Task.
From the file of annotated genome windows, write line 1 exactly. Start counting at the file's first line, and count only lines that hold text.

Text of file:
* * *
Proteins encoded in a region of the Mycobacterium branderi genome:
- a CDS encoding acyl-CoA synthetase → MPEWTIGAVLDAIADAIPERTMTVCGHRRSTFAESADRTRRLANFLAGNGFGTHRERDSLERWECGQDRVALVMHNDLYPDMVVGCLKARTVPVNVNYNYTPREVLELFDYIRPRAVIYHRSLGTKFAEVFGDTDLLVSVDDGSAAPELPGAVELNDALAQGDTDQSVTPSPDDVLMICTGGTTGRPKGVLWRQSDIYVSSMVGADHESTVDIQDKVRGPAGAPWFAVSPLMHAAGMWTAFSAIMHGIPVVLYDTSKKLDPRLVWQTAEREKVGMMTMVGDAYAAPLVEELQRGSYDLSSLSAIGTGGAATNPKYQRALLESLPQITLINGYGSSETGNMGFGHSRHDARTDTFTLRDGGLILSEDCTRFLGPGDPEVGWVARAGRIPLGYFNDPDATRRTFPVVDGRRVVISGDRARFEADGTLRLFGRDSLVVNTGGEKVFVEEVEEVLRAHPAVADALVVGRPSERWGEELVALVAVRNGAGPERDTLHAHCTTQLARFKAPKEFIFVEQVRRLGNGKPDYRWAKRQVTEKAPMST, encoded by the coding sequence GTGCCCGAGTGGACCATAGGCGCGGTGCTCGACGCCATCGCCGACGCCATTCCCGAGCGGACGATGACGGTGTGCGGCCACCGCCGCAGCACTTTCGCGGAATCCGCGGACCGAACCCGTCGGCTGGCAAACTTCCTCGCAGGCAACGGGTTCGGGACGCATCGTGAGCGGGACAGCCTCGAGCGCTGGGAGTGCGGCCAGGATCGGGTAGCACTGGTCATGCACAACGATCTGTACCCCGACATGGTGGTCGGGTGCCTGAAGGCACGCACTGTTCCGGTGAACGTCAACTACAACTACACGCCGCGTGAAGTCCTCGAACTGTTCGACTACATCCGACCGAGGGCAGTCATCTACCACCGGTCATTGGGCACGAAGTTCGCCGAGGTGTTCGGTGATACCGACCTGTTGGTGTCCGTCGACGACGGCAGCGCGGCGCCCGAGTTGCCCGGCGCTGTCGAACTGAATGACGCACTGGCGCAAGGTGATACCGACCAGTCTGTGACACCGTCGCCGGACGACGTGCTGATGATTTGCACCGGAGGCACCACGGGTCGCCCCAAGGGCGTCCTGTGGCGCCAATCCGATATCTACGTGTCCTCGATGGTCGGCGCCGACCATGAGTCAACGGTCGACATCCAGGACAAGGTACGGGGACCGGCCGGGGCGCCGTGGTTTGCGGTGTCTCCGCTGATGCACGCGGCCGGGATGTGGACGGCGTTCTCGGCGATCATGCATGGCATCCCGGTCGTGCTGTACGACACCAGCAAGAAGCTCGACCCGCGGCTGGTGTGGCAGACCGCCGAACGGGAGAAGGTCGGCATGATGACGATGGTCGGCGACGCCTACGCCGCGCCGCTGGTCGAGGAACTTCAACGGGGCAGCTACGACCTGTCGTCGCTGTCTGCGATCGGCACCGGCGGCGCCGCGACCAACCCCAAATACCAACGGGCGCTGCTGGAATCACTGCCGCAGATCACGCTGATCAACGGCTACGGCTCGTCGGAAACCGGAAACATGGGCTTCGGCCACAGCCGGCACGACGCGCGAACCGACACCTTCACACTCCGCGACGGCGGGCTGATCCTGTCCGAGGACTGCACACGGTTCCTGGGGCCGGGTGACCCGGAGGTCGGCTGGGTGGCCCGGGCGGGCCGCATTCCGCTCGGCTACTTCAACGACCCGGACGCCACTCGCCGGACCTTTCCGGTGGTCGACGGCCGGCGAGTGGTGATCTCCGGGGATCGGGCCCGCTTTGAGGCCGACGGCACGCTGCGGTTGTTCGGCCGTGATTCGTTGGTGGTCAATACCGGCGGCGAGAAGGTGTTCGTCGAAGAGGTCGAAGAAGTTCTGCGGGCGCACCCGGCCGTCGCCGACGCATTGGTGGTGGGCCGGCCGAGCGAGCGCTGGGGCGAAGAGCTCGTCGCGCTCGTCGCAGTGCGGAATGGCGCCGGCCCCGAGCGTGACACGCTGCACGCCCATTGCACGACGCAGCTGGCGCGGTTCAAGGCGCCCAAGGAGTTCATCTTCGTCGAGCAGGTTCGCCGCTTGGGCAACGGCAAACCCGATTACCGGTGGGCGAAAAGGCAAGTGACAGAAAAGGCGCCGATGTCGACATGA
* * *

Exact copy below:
Proteins encoded in a region of the Mycobacterium branderi genome: